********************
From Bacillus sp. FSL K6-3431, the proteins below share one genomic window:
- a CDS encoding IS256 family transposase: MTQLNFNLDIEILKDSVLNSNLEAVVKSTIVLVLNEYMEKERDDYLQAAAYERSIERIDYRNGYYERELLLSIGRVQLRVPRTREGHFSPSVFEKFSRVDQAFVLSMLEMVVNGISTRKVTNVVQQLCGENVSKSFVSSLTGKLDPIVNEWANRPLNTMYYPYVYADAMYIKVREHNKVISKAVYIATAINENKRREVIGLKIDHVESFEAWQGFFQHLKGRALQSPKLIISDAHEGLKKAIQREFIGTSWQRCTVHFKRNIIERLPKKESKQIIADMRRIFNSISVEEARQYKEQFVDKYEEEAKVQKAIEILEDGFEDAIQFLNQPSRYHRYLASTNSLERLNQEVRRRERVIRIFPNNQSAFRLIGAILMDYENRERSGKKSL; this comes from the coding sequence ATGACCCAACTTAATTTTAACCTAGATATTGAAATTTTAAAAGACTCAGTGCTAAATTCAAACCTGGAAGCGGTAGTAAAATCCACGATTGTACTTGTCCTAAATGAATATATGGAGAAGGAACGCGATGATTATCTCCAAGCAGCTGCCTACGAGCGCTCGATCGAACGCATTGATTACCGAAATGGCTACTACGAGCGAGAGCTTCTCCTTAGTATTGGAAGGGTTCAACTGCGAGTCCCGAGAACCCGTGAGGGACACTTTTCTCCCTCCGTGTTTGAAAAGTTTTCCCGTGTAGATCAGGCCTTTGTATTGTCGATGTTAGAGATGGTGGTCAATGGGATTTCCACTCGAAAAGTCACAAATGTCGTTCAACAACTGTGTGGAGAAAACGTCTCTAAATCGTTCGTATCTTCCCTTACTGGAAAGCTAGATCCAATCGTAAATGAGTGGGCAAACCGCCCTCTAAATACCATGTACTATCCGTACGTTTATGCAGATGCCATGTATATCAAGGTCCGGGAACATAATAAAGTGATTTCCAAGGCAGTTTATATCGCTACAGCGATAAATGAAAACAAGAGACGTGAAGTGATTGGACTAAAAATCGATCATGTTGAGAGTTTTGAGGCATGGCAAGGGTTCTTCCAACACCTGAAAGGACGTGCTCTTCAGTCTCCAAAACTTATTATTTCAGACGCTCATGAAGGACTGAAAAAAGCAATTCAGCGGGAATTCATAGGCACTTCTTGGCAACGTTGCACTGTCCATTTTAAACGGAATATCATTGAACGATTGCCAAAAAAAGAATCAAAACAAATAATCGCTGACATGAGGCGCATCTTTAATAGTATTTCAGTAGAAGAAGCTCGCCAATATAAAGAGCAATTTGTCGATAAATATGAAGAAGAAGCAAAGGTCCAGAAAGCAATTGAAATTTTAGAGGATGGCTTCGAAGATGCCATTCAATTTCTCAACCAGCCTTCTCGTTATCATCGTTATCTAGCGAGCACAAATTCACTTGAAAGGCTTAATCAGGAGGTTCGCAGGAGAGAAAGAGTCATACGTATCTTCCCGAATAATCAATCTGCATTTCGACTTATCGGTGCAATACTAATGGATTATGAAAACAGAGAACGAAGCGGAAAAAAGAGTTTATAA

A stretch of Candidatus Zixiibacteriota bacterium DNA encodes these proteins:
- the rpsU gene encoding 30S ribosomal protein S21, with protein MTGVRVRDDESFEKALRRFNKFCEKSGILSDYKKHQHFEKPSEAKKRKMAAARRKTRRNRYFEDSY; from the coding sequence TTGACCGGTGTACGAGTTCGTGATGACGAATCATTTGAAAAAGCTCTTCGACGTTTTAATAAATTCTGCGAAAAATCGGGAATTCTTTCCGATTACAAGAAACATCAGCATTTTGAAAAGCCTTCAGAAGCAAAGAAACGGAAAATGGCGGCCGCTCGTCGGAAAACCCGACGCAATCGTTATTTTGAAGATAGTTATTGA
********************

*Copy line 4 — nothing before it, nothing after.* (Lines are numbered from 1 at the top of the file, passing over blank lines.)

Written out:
- the rpsU gene encoding 30S ribosomal protein S21, with protein MTGVRVRDDESFEKALRRFNKFCEKSGILSDYKKHQHFEKPSEAKKRKMAAARRKTRRNRYFEDSY; from the coding sequence TTGACCGGTGTACGAGTTCGTGATGACGAATCATTTGAAAAAGCTCTTCGACGTTTTAATAAATTCTGCGAAAAATCGGGAATTCTTTCCGATTACAAGAAACATCAGCATTTTGAAAAGCCTTCAGAAGCAAAGAAACGGAAAATGGCGGCCGCTCGTCGGAAAACCCGACGCAATCGTTATTTTGAAGATAGTTATTGA